It’s become a truism that the next bubble market is created in the ashes of the last boom.
It was the way the easy credit, US subprime/CDO/huge stockmarket boom was born in the embers of the tech and net booms which exploded in 2000-2001.
Its what’s happening now as tens of billions of dollars of speculative and non-speculative funds chase returns in the only market still alive and kicking: commodities, specifically the huge, highly liquid (no pun intended) oil market.
Overnight in world markets, nervous buyers (speculative and trade) emerged to trade oil four and eight years out from now: oil was bought and sold for delivery in 2012 and 2016. The trade also sent the most immediate price to a new high of $129.60 a barrel.
The price for 2016 was just over $US139 a barrel: which is either madness, considering what could happen between now and then, or a steal.
The oil price has leapt from around $US100 in less than four months, and is now well over double what it was a year ago. It’s a bubble that is enveloping the world, quickly, and in a way that no other bubble has grabbed us, because oil and other energy forms, are essential to the workings of the everyday economy.
And, unlike the explosion of the easy money/credit boom, the pricking of the oil bubble will be welcomed the world over, except in the next basket cases like Venezuela, Nigeria, Mexico, Russia and all those oil rich countries wasting their new found wealth, and by other energy exporters, like Canada, South Africa, Indonesia, and Australia.
The rapid rise in oil prices is bringing pain, as well as pleasure to many countries, boosting inflation in the US, Europe, Australia, New Zealand and everywhere.
It’s also boosting national income in a way not seen for decades, with Norway, Australia and Canada among the major beneficiaries because of the mix of their exports and the way the boom in commodity prices is boosting export income faster than import prices can rise. Our terms of trade are therefore improving rapidly.
But there is more to run in this story, for various reasons.
Take coal prices, already boosted by China’s withdrawal from the world market after severe weather in January and February left it short of coal. Last week’s big earthquake has left the country even shorter of coal, oil, gas and nuclear power. A total of 32 power plants have had to be closed in China for fears of damage from the quake. That has meant more power has to be generated elsewhere in the country from coal, oil, gas and nuclear stations, meaning China will not be able to export any coal for some time.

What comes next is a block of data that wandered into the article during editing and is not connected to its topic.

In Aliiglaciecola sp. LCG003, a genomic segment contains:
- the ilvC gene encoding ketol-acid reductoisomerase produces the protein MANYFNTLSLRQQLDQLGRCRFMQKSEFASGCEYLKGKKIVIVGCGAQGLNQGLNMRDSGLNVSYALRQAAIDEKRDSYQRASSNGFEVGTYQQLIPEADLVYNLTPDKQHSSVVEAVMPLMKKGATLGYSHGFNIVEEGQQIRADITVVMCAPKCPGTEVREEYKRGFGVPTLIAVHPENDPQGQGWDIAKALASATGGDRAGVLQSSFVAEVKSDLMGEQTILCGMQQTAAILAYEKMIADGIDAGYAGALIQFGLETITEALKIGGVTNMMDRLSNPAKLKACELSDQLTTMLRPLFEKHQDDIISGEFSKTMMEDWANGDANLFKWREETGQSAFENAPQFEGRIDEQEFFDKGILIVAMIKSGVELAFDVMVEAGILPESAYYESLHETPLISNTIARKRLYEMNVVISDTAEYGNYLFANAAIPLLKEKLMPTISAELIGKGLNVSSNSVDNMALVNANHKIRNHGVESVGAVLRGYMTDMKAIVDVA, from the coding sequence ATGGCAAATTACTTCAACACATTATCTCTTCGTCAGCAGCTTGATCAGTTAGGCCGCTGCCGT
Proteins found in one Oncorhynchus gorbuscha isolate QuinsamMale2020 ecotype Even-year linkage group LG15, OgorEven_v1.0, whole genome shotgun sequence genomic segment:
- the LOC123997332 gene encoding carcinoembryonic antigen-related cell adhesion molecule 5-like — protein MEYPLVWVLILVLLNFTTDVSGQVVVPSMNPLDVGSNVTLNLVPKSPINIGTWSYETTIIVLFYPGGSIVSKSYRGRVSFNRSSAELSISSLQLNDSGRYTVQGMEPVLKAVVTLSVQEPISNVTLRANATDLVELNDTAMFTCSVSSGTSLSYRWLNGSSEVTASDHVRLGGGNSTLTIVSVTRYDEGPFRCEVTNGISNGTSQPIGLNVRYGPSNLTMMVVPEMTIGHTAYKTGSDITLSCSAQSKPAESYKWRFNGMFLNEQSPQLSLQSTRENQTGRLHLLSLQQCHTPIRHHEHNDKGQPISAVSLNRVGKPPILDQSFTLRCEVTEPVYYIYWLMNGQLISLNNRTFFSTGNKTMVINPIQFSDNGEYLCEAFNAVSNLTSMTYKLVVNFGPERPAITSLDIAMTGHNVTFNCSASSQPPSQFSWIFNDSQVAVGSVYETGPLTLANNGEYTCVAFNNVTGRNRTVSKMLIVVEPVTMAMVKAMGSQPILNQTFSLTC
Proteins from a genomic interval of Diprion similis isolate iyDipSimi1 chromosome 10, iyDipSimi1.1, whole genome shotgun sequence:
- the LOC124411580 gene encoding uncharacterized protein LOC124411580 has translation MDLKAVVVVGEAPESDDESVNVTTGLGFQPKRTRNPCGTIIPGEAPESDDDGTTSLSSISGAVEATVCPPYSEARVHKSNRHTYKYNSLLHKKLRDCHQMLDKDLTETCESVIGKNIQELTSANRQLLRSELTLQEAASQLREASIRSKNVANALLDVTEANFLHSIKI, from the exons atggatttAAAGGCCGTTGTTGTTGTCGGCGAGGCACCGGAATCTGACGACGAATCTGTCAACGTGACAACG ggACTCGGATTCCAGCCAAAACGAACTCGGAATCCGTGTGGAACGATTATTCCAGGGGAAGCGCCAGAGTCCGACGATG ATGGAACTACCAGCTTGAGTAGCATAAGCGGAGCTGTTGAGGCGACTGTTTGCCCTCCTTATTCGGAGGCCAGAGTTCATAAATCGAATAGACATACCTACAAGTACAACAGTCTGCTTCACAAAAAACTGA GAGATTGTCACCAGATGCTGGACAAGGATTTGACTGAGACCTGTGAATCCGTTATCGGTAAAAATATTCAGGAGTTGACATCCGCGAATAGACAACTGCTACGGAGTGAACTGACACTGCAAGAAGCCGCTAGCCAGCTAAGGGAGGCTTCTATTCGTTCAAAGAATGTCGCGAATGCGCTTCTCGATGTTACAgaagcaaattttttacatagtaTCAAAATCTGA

And news yesterday emerged from South Africa that the biggest supplier of thermal coal to Europe might start cutting exports to help rebuild dangerously low supplies at the country’s power monopoly.
This is only a plan but it is forcing up the cost of thermal coal on world markets. Australia and Indonesia are the other sources Europe could turn quickly to (as well as Colombia) but Australian supplies are constrained by export port congestion and inadequate infrastructure.
Export coal prices for this year are already doubled and trebled in some cases for coking and thermal coal: the latest news from China and South Africa will see spot prices remain high and get analysts wondering about the spillover into the 2010 year.
The Chinese quake will also mean the country lifts its purchases of diesel fuel to burn in mobile generators which have been sent to the earthquake zone in their hundreds: that boosted the price of heavier oil products, such as home heating oil on the US market.
This is in addition to the rising level of demand from China for oil and other energy forms: the quake will mean those demands are increased noticeably for an indefinite period of time.
All this is helping support the surging oil market which has now decoupled from other commodity markets.
Food prices are easing thanks to expectations of a big world wheat crop and the release of rice stocks in the US, Asia and other major producers; corn prices are weak in the US (but still at high levels) because of good planting conditions and soybean prices are still strong, but not surging. Metals prices have come off a touch, with zinc easing after jumping off the back f the quake.
But it’s oil which is both doing the damage to inflation and the global economy. Since the start of the year oil prices are up 35%, but for those ‘out years’ the price is up around 60%.
Goldman Sachs last week advised its customers to buy oil contracts for 2012 when predicting the price would rise to an average $US141 a barrel later this year and a bit higher into 2009. And the publicity seeking Texas oil personality and investor, T Boone Pickens, got what he was looking for yesterday when he said oil would hit $US150 a barrel by the end of the year.
He made the same forecast in April but was ignored: with the bubble-like conditions for oil now intensifying, his simple repetition of that April forecast spurred the market higher.